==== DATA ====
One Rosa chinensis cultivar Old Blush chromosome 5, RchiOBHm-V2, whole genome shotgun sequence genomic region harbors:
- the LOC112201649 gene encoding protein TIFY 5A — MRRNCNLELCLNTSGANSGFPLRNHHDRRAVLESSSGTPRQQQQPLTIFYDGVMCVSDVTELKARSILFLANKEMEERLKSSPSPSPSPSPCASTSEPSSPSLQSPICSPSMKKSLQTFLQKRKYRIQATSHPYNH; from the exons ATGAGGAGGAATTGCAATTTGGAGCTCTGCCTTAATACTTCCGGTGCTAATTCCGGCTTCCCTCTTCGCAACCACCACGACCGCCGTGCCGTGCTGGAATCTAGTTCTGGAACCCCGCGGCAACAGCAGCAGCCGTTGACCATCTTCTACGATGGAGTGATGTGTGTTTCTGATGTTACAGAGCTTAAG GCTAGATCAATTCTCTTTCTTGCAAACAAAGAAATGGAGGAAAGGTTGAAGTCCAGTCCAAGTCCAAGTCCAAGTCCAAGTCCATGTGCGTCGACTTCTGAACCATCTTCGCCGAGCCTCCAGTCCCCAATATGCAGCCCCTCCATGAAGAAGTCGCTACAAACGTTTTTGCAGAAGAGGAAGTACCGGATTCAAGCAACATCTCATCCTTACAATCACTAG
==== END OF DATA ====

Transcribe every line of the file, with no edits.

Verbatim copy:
One Rosa chinensis cultivar Old Blush chromosome 5, RchiOBHm-V2, whole genome shotgun sequence genomic region harbors:
- the LOC112201649 gene encoding protein TIFY 5A — MRRNCNLELCLNTSGANSGFPLRNHHDRRAVLESSSGTPRQQQQPLTIFYDGVMCVSDVTELKARSILFLANKEMEERLKSSPSPSPSPSPCASTSEPSSPSLQSPICSPSMKKSLQTFLQKRKYRIQATSHPYNH; from the exons ATGAGGAGGAATTGCAATTTGGAGCTCTGCCTTAATACTTCCGGTGCTAATTCCGGCTTCCCTCTTCGCAACCACCACGACCGCCGTGCCGTGCTGGAATCTAGTTCTGGAACCCCGCGGCAACAGCAGCAGCCGTTGACCATCTTCTACGATGGAGTGATGTGTGTTTCTGATGTTACAGAGCTTAAG GCTAGATCAATTCTCTTTCTTGCAAACAAAGAAATGGAGGAAAGGTTGAAGTCCAGTCCAAGTCCAAGTCCAAGTCCAAGTCCATGTGCGTCGACTTCTGAACCATCTTCGCCGAGCCTCCAGTCCCCAATATGCAGCCCCTCCATGAAGAAGTCGCTACAAACGTTTTTGCAGAAGAGGAAGTACCGGATTCAAGCAACATCTCATCCTTACAATCACTAG